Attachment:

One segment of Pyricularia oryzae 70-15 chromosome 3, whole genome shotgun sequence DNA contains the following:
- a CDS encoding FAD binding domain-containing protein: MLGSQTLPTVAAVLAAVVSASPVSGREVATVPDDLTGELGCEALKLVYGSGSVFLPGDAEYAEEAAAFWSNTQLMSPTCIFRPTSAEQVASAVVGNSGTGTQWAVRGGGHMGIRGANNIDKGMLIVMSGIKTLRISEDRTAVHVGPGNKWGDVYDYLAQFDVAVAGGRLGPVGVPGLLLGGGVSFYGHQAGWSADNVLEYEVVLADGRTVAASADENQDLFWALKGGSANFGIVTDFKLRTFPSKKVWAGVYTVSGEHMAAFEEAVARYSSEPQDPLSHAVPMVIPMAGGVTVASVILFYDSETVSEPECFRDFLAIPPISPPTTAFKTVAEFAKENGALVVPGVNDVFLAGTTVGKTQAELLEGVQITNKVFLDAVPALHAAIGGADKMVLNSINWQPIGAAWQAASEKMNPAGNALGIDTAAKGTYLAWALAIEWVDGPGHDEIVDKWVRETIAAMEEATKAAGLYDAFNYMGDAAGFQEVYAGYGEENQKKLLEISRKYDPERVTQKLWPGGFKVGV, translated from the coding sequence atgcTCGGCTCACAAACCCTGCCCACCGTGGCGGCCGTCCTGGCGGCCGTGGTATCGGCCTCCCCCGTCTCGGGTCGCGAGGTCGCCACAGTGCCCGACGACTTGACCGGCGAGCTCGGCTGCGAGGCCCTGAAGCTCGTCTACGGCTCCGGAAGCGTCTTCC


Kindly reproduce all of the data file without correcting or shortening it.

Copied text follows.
One segment of Pyricularia oryzae 70-15 chromosome 3, whole genome shotgun sequence DNA contains the following:
- a CDS encoding FAD binding domain-containing protein: MLGSQTLPTVAAVLAAVVSASPVSGREVATVPDDLTGELGCEALKLVYGSGSVFLPGDAEYAEEAAAFWSNTQLMSPTCIFRPTSAEQVASAVVGNSGTGTQWAVRGGGHMGIRGANNIDKGMLIVMSGIKTLRISEDRTAVHVGPGNKWGDVYDYLAQFDVAVAGGRLGPVGVPGLLLGGGVSFYGHQAGWSADNVLEYEVVLADGRTVAASADENQDLFWALKGGSANFGIVTDFKLRTFPSKKVWAGVYTVSGEHMAAFEEAVARYSSEPQDPLSHAVPMVIPMAGGVTVASVILFYDSETVSEPECFRDFLAIPPISPPTTAFKTVAEFAKENGALVVPGVNDVFLAGTTVGKTQAELLEGVQITNKVFLDAVPALHAAIGGADKMVLNSINWQPIGAAWQAASEKMNPAGNALGIDTAAKGTYLAWALAIEWVDGPGHDEIVDKWVRETIAAMEEATKAAGLYDAFNYMGDAAGFQEVYAGYGEENQKKLLEISRKYDPERVTQKLWPGGFKVGV, translated from the coding sequence atgcTCGGCTCACAAACCCTGCCCACCGTGGCGGCCGTCCTGGCGGCCGTGGTATCGGCCTCCCCCGTCTCGGGTCGCGAGGTCGCCACAGTGCCCGACGACTTGACCGGCGAGCTCGGCTGCGAGGCCCTGAAGCTCGTCTACGGCTCCGGAAGCGTCTTCC